Black History Month is a time to celebrate the accomplishments of African peoples and people of African descent, and to recognize our contributions to the world at large, not a time to mock our experiences.

According to one student, the do-rag idea was a suggestion made by a student on the Black History committee. Even if that’s the case, it’s troubling to know that wearing a do-rag is what Black students think our history represents—and it’s even more concerning that the school just went along with it.  It is clear that despite today’s Black renaissance of sorts, our youth are still not getting the history lessons they need to learn who they really are. We, adults, have to do more to change this: the lessons must start at home.

As for the non-Black educators out there who would sincerely like to make Black history relevant and meaningful to students, please treat our history in the same way you would your own—with true reverence and acknowledgment.  Do the research.  Do a Google search on “Black History” or “Black History Month ideas”.  Go to the library. Or better yet, if you don’t know, ask somebody. Ask the Black teachers.  Ask the Black parents. Visit a Black bookstore (if you’re in the GTA, check out A Different Booklist or Knowledge Bookstore). But whatever you do, please don’t use your “celebration” of Black history as an opportunity to denigrate us. Save your caricatures for art class.


Here are some Canadian Black History Resources, as a start:


Here are some U.S.-based Black History Resources.:

What do you think about Black History (Month)? Is it important to you?  Please share in the comments.




What Are You Gonna Do with that Hair? Book Launch


Let’s celebrate Black History Month together at the book launch for “What Are You Gonna Do with that Hair?” at Knowledge Bookstore (117 Queen St W, Brampton, Ontario L6Y 1M3) on Saturday, February 25, 2017, at 2pm!

This is a FREE event! Please register on Eventbrite:

For more information, please visit or

Follow us on:
Facebook: The Natural Hair Advocate
Twitter: @TheNHAdvocate
Instagram: @zurisbeautifulhair

2016: The Year of Birthing a Vision

2016.  This year was really something.  This year, I did not do a good job of managing everything—this blog included.  For that, I sincerely apologize.  I was doing a lot.  At times, I felt overwhelmed. I felt like I couldn’t juggle it all. Then I would feel guilty and beat myself up. But I realize now that, sometimes, you just can’t do it all.  Or at least you just can’t do it all well.  And I have come to accept that that’s okay…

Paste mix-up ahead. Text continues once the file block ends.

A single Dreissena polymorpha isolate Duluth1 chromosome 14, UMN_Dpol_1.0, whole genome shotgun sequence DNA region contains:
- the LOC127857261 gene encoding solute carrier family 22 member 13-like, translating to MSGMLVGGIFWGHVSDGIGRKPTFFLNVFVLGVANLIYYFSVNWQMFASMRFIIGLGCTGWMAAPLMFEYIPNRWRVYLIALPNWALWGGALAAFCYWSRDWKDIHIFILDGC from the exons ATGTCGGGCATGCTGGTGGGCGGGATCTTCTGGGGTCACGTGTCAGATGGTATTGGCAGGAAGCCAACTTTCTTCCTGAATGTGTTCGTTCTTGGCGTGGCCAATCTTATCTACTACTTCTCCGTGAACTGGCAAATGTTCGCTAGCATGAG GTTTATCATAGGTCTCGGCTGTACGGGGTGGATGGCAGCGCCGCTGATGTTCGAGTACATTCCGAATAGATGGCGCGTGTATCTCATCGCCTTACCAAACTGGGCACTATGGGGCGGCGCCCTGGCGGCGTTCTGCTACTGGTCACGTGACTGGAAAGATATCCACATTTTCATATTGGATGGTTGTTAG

2007. Nine years ago, I was tasked with carrying a vision that was bigger than myself: I was commissioned to write a children’s book.  It was something that I had never done before, but for some reason, the people who sought me out thought I was capable.  I worked on that book while I was pursuing my law degree and had gotten to the copy-edit stage (with an expectation to publish in 2012)…

2011. Five years ago, during my articling year (after a long period of silence from the publisher), I found out (in a very roundabout way) that my book deal, along with all others at this publishing house, had been canned because the company had been bought out. So, after a couple of failed attempts to pitch the manuscript to other publishers, I shelved the project.

Maybe I wasn’t a writer, after all, I said to myself.

And, in any case, I had a blossoming legal career that I needed to attend to…

2014. Two years ago, I found myself newly married…and out of work.  As the Type-A person that I am, it wasn’t long before I was going half-crazy with nothing (thought-provoking) to do while spending time at home.  Until I felt God telling me to “go back to the project”.

God, don’t you know I need a JOB?! Who has time to publish a book?

After wrestling with the idea for months, and with the encouragement and support of my husband, I decided to acquiesce: I went back to my manuscript, updated it, and then fielded it for feedback from some authors and teachers…

2015. A year ago, I made the difficult decision to re-write the book, on the advice of a few of my friends who work in education—who did not hesitate to let me know that “the kids aren’t going to read it” (thank God for real friends who will tell you the truth!)—and I also made the equally difficult (at least for me) decision to self-publish.  I then began the process of seeking out the “right” people to help me bring the vision to life, which came with its own set of difficulties and headaches…

2016. This year, nine years later, I gave birth to the vision.

Though I’ve never birthed a child before, I feel like my experience has been what I imagine a pregnant woman must go through (based on the accounts of friends and relatives).

Nine years ago, I was nervous but also curious about what it might mean to write a book. I thought about what it would look in the end and whether people would like it. I knew it was going to be a long process, but I had no idea how long or hard it was going to be.